Baltimore City

Glenn L. Martin’s vision of a plant in Middle River endured for decades

Little notice was given when Glenn L. Martin moved to Baltimore and bought a house in Guilford in the middle 1920s. But his secret was out by 1929. The aviation pioneer had secretly bought up hundreds of acres of waterfront property in Middle River.

The recent news that Lockheed Martin would cease manufacturing at Middle River by the end of 2023 underscores what a long run this industry has enjoyed here. A Martin’s job meant paychecks and prosperity to thousands of Baltimore workers.


When Martin, who was born in Iowa and had a plant in Cleveland, approached the Baltimore City Council with his concept, members of the city’s legislative body were perplexed. Some were skeptical.

A 1928 article in The Sun described how Martin had been brought to the Baltimore Country Club in Roland Park by the president of the City Council to get acquainted with civic leaders. Earlier that day, he’d brought his maps and plans to City Hall.


“There isn’t much to talk about. All I know is airplanes and I’ve certainly talked enough about them in the past few days,” Martin said.

He made his first flight in 1908, and by the time he got to Baltimore, he had 20 years in the business.

The article described Martin as possessing “the appearance of a slightly reserved and slightly amused college professor undergoing examination after a lecture.”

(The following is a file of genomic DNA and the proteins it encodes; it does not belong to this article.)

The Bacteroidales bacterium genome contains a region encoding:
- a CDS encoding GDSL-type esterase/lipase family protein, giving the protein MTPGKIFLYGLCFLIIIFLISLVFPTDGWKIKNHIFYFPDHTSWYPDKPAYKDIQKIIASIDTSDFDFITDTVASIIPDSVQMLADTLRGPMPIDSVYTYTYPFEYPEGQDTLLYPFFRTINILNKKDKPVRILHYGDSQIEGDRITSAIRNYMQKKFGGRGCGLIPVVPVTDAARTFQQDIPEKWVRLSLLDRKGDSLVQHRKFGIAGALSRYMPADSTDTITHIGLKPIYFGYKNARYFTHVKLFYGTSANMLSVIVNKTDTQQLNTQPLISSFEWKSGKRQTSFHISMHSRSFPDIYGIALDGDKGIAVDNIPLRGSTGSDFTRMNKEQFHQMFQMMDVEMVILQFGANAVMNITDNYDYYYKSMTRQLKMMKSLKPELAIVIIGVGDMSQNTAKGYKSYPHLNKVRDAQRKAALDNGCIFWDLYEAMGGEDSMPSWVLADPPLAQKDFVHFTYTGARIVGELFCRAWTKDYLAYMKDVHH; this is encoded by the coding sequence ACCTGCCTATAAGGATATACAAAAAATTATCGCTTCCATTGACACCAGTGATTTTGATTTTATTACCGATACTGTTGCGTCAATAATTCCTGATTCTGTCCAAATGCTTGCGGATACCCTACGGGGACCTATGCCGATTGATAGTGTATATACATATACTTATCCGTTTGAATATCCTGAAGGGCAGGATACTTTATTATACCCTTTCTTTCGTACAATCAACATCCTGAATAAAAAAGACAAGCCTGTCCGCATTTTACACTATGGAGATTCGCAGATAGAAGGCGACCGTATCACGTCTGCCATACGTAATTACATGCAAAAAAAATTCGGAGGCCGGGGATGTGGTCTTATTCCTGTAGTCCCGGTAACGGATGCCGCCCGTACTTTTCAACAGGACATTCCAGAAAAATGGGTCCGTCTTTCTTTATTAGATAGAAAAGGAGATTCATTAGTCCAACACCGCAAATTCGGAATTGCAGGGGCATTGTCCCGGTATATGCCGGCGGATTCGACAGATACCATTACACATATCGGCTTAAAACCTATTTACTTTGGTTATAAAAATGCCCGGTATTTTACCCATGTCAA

He was at least 6 feet tall, with a slender figure and large horn-rimmed eyeglasses that accentuated his scholarly demeanor, the article said.

The news of his ambitious Middle River plans came out quickly. Construction began in the spring of 1929. A group of aircraft workers brought in from Cleveland were already working in a temporary building owned by the Canton Co. on Colgate Creek.

Howard Shunk, an Essex real estate broker, assembled the farmlands needed for the plant.

By June 1930, the first plane, a Navy-commissioned flying boat, or early seaplane, was shown at the newly completed Glenn L. Martin factory in Middle River. About 9,200 people showed up for the opening day ceremonies.


One guest that day was Anton “Anthony” Fokker, a Dutch fellow aviation pioneer who built planes for Germany during World War I. Fokker arrived by his private yacht and anchored off the plant. (The plant’s position near the Chesapeake Bay was a key consideration for Martin’s early flying boats.)

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The plant proved to be in the right place at the right time.

As World War II approached, the demand for aircraft accelerated. Martin decided to double the size of his factory. In 1939 he summoned Detroit industrial architect Albert Kahn and said he needed a new plant in 11 weeks.

Kahn said, “It will be done.” The plant expansion allowed construction of the B-26 “Marauder” bomber used during World War II. That year, Maryland employed 10 percent of aviation workers in the country.

When World War II arrived, military authorities classified the Middle River plant as a potential spot for sabotage or outright enemy bombing.

The plants had a high visibility, as numerous Pennsylvania Railroad passenger trains passed it daily. Soon, thanks to creative camouflage, the plant disappeared from casual view, although anyone who lived in Baltimore likely had a friend or relative who worked there.


The Middle River plant at its peak employed 53,000, many of them women.

“At one point during WWII, the facility became the largest and most advanced aircraft manufacturing complex in the world and was central in the development of Maryland’s aircraft industry,” said a history published by the Glenn L. Martin State Aviation Museum.